For Starmer, the Tory press will reserve special venom. Unlike his rivals, he declines to rule out the possibility of the UK rejoining the EU at some future time. That is sufficient motivation for the press barons to seek to destroy him. They will not have to look far into his record as DPP to find material that can be spun to his disadvantage.

As I’ve argued on this platform before, the two Tory prime ministers who both lost the support of the Tory press and subsequently lost a general election during the past half-century were the two prime ministers who were most enthusiastic about the European Union: Heath and John Major. This is not a coincidence. No other Tory prime minister lost office.

Although the potency of the European issue can be expected to recede, the Tory press will never give a fair ride to a leader of any party, let alone Labour, who is palpably pro-EU. That’s just a fact of life. Given all the other elements of Labour philosophy that the press barons are fundamentally opposed to, the party will be doing itself no favours, to say the least.

At the Dudley hustings on March 7th, Starmer said:

If people think we were cruising to victory but for Brexit, then I suggest they weren’t out there campaigning.”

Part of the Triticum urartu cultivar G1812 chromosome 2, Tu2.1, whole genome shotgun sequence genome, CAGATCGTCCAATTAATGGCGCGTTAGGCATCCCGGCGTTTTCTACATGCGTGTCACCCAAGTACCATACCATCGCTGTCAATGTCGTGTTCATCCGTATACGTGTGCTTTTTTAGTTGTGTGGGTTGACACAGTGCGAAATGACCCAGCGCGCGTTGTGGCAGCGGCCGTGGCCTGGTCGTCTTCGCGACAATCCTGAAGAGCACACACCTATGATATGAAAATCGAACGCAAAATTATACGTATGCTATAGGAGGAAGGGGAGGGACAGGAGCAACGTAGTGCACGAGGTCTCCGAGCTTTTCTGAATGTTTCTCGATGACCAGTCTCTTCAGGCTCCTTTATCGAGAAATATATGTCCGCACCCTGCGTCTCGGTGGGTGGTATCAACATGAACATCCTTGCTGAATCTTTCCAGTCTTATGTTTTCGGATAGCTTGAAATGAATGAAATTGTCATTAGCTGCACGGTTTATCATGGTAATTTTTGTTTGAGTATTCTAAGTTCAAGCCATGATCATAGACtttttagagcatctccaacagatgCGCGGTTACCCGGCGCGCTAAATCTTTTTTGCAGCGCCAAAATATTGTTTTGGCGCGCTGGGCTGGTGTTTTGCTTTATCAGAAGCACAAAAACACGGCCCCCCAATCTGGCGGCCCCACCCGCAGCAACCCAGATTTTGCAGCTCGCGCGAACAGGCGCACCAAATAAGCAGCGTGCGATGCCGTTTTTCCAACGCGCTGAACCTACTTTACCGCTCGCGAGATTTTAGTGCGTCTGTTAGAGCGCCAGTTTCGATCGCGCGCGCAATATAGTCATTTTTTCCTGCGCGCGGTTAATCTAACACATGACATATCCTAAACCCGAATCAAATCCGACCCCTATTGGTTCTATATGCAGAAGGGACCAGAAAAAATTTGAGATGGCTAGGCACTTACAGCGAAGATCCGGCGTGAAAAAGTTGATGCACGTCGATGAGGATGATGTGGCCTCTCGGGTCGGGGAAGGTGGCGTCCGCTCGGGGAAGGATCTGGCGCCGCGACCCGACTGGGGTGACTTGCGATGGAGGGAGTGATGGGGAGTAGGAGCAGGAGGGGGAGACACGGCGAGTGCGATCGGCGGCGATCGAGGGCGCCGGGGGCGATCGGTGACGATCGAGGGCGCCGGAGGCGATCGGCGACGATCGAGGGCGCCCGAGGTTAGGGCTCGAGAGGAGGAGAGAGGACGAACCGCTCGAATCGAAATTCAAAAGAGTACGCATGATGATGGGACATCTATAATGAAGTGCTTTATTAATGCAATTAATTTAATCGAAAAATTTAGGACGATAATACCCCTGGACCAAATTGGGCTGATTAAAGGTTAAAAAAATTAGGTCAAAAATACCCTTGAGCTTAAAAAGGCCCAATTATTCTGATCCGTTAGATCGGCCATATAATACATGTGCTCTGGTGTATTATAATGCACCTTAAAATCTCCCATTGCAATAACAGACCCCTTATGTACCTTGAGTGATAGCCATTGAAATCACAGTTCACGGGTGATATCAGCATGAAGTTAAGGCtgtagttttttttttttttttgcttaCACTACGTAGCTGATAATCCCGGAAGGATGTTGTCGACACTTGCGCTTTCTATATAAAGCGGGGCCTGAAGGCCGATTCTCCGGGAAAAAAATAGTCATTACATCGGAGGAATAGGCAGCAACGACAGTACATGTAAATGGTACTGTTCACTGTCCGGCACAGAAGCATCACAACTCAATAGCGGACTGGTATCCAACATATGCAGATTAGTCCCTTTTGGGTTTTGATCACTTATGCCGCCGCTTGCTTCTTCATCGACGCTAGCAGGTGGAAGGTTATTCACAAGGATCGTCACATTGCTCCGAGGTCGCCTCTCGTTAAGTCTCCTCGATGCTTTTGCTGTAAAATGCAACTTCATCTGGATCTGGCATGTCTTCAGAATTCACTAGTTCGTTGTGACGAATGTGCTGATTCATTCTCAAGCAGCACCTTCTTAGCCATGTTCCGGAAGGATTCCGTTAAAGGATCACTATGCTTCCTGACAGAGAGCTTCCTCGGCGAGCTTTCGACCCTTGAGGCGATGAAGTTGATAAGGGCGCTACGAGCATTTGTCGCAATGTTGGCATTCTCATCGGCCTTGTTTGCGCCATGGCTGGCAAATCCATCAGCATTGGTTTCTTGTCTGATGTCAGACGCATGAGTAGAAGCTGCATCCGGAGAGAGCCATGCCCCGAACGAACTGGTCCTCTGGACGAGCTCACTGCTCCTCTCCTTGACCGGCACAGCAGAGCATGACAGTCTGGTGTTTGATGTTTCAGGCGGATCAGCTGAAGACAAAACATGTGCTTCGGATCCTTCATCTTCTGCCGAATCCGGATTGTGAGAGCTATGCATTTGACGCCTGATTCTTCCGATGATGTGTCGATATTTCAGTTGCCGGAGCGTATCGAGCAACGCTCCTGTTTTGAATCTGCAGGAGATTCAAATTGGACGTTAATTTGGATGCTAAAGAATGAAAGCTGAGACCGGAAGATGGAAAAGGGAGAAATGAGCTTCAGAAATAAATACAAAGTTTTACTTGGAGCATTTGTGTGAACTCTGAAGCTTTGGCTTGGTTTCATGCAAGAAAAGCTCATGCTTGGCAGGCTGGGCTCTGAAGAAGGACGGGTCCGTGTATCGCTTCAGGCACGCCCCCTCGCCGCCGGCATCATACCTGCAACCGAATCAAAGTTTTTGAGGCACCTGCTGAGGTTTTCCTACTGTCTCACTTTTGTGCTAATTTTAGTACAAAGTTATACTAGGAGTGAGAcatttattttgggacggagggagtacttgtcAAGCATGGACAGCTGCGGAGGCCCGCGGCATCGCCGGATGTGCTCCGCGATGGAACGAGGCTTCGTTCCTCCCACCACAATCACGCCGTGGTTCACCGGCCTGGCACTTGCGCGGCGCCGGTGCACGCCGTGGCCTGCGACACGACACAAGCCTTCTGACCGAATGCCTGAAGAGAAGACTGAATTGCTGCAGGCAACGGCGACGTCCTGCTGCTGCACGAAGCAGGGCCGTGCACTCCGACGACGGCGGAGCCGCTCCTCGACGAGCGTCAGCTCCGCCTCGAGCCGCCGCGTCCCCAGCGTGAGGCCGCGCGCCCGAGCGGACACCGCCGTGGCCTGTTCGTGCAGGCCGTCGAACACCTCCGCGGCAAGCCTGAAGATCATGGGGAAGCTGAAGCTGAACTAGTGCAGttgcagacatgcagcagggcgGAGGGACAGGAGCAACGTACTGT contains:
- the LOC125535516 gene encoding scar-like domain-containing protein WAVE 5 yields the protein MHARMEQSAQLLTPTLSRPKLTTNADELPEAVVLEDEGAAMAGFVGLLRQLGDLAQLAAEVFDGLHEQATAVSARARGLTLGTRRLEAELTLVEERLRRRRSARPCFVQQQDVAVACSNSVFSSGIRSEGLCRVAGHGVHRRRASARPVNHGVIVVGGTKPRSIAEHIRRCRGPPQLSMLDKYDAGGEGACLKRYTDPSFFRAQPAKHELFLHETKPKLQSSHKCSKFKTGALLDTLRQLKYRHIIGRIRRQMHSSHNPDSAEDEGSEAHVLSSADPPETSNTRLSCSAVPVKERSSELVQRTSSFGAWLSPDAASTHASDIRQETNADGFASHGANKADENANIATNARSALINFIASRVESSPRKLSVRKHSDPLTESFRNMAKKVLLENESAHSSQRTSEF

I doubt anyone fancied that Labour were cruising to victory. But to pretend that Brexit wasn’t a major determining factor in the Tories’ win – and it contributed to the votes that the Conservatives took as well as to the votes that Labour shed – is to rewrite history.

As Starmer showed in the Channel 4 debate, he’s not prepared to hack retrospective chunks out of Corbyn, which is a) shrewd because he wants support from the hundreds of thousands who (re)joined the party precisely because of Corbyn’s leadership; b) understandable because the time for post mortems is past; but c) less than candid because nobody believes that he won’t jettison some of the policies – yet to be indicated – that Corbyn championed.

And there’s a disconnect between Starmer’s pose of relative loyalty to the retiring leader and the manifesto and the fact that he (as indeed do his rivals) readily concedes that Labour suffered its “worst defeat in 85 years”, as if it’s a judgment on the Labour movement and/or its leader and/or its manifesto in isolation from any other contributor to the political debate.

The Brexit issue, its framing and its timing, the mainstream media’s relentless mendacity, the global political climate in the time of Trump, the opposition’s innate inability to control, dictate or lead events, all these and other factors played into the election result too.

As I’ve argued here before, changes of government in Britain are extremely unusual – just twice in 40 years. Changes of government do not come about by oppositions winning elections, but by governments losing them. Labour needed to establish that thought in the electorate’s collective mind, but what has been conceded already makes that too late.